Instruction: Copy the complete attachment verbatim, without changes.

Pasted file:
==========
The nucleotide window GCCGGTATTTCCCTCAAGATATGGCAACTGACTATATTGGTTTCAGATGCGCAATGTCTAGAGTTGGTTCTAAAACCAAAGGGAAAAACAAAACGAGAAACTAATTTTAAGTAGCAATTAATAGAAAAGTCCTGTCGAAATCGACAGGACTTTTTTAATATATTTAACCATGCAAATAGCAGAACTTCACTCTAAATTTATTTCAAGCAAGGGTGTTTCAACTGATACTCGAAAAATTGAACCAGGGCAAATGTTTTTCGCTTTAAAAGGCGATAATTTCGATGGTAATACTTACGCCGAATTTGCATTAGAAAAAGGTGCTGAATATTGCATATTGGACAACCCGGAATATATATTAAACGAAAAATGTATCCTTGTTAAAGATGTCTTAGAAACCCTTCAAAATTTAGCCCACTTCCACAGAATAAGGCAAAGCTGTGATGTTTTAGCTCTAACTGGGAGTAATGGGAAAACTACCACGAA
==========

The nucleotide window GCCGGTATTTCCCTCAAGATATGGCAACTGACTATATTGGTTTCAGATGCGCAATGTCTAGAGTTGGTTCTAAAACCAAAGGGAAAAACAAAACGAGAAACTAATTTTAAGTAGCAATTAATAGAAAAGTCCTGTCGAAATCGACAGGACTTTTTTAATATATTTAACCATGCAAATAGCAGAACTTCACTCTAAATTTATTTCAAGCAAGGGTGTTTCAACTGATACTCGAAAAATTGAACCAGGGCAAATGTTTTTCGCTTTAAAAGGCGATAATTTCGATGGTAATACTTACGCCGAATTTGCATTAGAAAAAGGTGCTGAATATTGCATATTGGACAACCCGGAATATATATTAAACGAAAAATGTATCCTTGTTAAAGATGTCTTAGAAACCCTTCAAAATTTAGCCCACTTCCACAGAATAAGGCAAAGCTGTGATGTTTTAGCTCTAACTGGGAGTAATGGGAAAACTACCACGAA